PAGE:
What are the chances that is Kevin Porter Jr. the Rockets’ best player?
Kevin Porter Jr. was handed the reins to the Rockets offense last season to mixed results. He was dreadful to start the season as he struggled with turnovers and inefficiency. Over his first 26 games, he had an effective field goal percentage of 43.4%, a turnover percentage of 22.4%, and an offensive rating of 90. However, he was able to right the ship over his final 35 games, boosting his effective field goal percentage to 55.7%, turnover percentage to 14.5%, and offensive rating to 113.
Porter’s turnaround was substantial, and it bodes well for his NBA future, but he still has a ways to go and is now entering his fourth NBA season. While he wasn’t as bad as his first 26 games suggested, it is unlikely he is as good as his final 35. His full season line of a 51.1% effective field goal percentage, 17.7% turnover percentage, and 103 offensive rating are likely more representative baselines for him.
The good news is that Porter broke out as a 3-point shooter, hitting 37.5% of his threes on a difficult shot diet. Even if he can’t replicate or best that performance, he has a sizeable cushion to keep it as an asset. The bad news is that Porter’s scoring within the arc completely fell apart.
He posted career-low shooting percentages within 10 feet of the rim and saw his shooting in the mid-range fall from the previous season. Either in response to his 2-point shooting woes or his newfound ability to hit threes, Porter took the fewest percentage of his shots within the arc.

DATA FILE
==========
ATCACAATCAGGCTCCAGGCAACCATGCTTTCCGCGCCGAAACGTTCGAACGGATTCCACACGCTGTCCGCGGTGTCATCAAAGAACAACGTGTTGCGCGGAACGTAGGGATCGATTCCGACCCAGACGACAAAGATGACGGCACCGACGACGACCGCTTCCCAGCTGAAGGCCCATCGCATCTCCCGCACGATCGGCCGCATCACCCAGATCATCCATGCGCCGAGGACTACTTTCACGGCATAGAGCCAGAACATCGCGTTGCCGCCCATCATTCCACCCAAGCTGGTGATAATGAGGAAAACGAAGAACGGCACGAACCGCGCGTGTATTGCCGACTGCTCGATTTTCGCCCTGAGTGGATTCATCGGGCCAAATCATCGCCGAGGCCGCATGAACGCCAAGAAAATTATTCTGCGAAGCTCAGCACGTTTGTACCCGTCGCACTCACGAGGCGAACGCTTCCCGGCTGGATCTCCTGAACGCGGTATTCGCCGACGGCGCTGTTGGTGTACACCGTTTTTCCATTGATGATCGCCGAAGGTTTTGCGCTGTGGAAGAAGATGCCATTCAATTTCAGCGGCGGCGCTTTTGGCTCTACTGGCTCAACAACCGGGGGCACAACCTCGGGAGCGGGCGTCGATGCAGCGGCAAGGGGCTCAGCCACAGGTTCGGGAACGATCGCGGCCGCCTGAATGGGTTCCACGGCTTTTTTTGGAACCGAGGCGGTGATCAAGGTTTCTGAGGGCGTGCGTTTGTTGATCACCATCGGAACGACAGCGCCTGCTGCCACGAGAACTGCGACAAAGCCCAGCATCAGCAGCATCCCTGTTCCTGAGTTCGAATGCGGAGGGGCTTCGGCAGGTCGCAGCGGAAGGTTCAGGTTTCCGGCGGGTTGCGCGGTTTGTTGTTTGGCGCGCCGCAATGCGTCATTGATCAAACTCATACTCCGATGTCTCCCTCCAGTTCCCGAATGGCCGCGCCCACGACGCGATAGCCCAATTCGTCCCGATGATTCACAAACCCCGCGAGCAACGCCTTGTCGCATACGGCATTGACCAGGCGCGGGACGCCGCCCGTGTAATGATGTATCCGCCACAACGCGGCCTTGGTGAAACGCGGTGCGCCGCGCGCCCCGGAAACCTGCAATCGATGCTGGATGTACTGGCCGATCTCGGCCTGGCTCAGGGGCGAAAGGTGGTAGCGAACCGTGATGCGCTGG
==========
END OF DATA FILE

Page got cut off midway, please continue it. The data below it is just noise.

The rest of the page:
Playmaking was another area where Porter was hit-or-miss. As mentioned earlier, his turnover percentage held him back substantially in the early part of the season, and he wasn’t able to make up the difference with a steady stream of assists.
Porter’s surface level assists totals looked quite good. His 30.7% assist percentage was 18th in the league and his 6.2 assists per game were 16th. However, Porter was allowed to dominate their assist chances. The Rockets averaged 23.6 assists per game, and Porter’s 6.2 assists was the only mark above three.
If his playmaking was elite, it should have translated into better offensive performances. The Rockets’ offensive rating only improved by 0.65 with him on the court from 108.82 to 109.47, which both would have ranked in the bottom five for offensive efficiency.
This isn’t to say Porter is incapable of running an offense, but it’s a reminder that he still is a ways away from being a primary playmaking hub. The good news is that he showed he is a perfectly capable secondary creator, which is more realistically his long-term role.
Heading into the 2022-23 season, Porter should remain a plus from 3-point range, but whether or not he can get to the next level will depend on him regaining his ability on 2-pointers, and/or if his playmaking can take another step forward. However, if his role changes, where he is tasked with playing off the ball more, he could have his best season yet. Ironically, the best way for Kevin Porter Jr. to be the Rockets’ best player is to not ask him to be their best player.